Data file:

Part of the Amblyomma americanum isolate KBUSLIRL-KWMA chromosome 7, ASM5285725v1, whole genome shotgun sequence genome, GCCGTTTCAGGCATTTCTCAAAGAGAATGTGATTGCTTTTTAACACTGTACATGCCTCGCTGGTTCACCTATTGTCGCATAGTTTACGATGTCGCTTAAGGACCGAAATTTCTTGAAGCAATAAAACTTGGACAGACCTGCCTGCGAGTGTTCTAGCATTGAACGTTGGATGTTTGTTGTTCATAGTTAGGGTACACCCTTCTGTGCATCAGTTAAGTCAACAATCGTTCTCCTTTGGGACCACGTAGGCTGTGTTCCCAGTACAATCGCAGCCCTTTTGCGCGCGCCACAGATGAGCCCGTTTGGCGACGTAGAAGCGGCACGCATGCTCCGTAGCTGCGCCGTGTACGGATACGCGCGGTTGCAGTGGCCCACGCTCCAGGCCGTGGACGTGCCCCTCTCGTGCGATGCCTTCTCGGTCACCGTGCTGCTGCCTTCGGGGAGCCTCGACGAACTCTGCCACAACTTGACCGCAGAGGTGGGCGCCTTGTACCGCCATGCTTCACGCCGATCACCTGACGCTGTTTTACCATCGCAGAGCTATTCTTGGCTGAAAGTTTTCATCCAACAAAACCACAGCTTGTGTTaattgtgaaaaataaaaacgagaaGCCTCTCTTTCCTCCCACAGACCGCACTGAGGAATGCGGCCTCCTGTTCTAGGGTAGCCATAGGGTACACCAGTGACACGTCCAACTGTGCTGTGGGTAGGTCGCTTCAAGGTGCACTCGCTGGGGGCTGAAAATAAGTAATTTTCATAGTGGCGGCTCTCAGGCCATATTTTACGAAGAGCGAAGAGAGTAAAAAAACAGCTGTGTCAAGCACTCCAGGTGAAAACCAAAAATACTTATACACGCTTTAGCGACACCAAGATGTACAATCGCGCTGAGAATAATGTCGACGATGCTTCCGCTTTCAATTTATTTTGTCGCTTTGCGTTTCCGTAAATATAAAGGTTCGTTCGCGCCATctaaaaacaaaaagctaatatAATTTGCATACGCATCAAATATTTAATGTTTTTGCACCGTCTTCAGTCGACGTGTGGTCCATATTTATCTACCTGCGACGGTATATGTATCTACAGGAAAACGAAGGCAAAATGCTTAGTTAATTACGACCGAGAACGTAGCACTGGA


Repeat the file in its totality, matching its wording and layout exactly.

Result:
Part of the Amblyomma americanum isolate KBUSLIRL-KWMA chromosome 7, ASM5285725v1, whole genome shotgun sequence genome, GCCGTTTCAGGCATTTCTCAAAGAGAATGTGATTGCTTTTTAACACTGTACATGCCTCGCTGGTTCACCTATTGTCGCATAGTTTACGATGTCGCTTAAGGACCGAAATTTCTTGAAGCAATAAAACTTGGACAGACCTGCCTGCGAGTGTTCTAGCATTGAACGTTGGATGTTTGTTGTTCATAGTTAGGGTACACCCTTCTGTGCATCAGTTAAGTCAACAATCGTTCTCCTTTGGGACCACGTAGGCTGTGTTCCCAGTACAATCGCAGCCCTTTTGCGCGCGCCACAGATGAGCCCGTTTGGCGACGTAGAAGCGGCACGCATGCTCCGTAGCTGCGCCGTGTACGGATACGCGCGGTTGCAGTGGCCCACGCTCCAGGCCGTGGACGTGCCCCTCTCGTGCGATGCCTTCTCGGTCACCGTGCTGCTGCCTTCGGGGAGCCTCGACGAACTCTGCCACAACTTGACCGCAGAGGTGGGCGCCTTGTACCGCCATGCTTCACGCCGATCACCTGACGCTGTTTTACCATCGCAGAGCTATTCTTGGCTGAAAGTTTTCATCCAACAAAACCACAGCTTGTGTTaattgtgaaaaataaaaacgagaaGCCTCTCTTTCCTCCCACAGACCGCACTGAGGAATGCGGCCTCCTGTTCTAGGGTAGCCATAGGGTACACCAGTGACACGTCCAACTGTGCTGTGGGTAGGTCGCTTCAAGGTGCACTCGCTGGGGGCTGAAAATAAGTAATTTTCATAGTGGCGGCTCTCAGGCCATATTTTACGAAGAGCGAAGAGAGTAAAAAAACAGCTGTGTCAAGCACTCCAGGTGAAAACCAAAAATACTTATACACGCTTTAGCGACACCAAGATGTACAATCGCGCTGAGAATAATGTCGACGATGCTTCCGCTTTCAATTTATTTTGTCGCTTTGCGTTTCCGTAAATATAAAGGTTCGTTCGCGCCATctaaaaacaaaaagctaatatAATTTGCATACGCATCAAATATTTAATGTTTTTGCACCGTCTTCAGTCGACGTGTGGTCCATATTTATCTACCTGCGACGGTATATGTATCTACAGGAAAACGAAGGCAAAATGCTTAGTTAATTACGACCGAGAACGTAGCACTGGA